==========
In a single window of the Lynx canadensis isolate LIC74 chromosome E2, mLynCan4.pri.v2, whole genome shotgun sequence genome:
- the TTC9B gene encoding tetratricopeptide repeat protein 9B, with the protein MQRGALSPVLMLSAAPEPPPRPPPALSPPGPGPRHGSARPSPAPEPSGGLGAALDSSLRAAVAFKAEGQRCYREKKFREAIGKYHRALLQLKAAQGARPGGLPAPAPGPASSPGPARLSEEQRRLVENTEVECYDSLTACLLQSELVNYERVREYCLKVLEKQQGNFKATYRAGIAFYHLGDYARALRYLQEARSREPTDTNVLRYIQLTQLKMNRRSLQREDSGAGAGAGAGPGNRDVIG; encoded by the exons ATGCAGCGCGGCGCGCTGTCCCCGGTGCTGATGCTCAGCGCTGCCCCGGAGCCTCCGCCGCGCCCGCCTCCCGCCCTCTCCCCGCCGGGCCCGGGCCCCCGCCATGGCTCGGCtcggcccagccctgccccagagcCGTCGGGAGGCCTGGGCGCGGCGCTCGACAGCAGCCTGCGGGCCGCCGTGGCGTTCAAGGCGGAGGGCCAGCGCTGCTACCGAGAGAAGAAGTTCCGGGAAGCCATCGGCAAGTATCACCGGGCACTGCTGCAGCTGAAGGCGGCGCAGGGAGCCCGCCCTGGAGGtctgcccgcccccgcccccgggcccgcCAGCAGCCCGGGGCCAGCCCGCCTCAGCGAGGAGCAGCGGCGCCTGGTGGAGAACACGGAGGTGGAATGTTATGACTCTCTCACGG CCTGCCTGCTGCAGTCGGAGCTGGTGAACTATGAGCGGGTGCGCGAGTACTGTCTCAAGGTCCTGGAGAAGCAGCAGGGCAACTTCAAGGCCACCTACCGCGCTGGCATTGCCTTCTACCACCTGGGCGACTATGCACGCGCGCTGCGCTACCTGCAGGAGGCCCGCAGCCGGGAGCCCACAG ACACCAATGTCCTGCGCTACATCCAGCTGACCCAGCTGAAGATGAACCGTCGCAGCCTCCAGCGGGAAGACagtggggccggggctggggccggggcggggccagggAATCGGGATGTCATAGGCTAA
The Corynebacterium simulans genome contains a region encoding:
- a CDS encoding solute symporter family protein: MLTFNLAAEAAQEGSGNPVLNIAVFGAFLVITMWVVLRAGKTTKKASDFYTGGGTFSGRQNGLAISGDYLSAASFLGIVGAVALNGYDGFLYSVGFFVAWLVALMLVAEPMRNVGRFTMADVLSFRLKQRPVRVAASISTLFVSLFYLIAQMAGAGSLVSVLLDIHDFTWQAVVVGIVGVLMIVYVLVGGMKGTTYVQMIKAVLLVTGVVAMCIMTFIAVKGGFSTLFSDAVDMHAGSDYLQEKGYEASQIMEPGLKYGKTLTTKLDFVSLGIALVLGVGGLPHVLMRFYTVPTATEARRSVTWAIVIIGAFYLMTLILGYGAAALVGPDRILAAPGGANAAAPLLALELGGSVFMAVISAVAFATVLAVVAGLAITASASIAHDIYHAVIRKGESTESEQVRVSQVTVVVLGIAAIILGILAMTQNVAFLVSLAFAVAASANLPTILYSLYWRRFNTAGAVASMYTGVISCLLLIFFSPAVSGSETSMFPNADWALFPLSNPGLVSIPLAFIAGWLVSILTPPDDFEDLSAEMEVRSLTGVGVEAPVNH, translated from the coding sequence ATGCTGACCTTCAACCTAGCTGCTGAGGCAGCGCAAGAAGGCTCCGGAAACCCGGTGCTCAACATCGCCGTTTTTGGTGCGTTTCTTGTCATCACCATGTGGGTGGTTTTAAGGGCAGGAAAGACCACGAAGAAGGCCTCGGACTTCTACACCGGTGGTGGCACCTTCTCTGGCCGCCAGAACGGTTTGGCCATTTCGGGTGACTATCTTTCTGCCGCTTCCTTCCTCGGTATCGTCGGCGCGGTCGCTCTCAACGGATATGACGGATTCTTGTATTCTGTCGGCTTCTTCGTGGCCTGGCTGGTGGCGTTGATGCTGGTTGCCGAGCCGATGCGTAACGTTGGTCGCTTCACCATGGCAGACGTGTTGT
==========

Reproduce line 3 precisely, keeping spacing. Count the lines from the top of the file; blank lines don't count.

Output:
The Corynebacterium simulans genome contains a region encoding: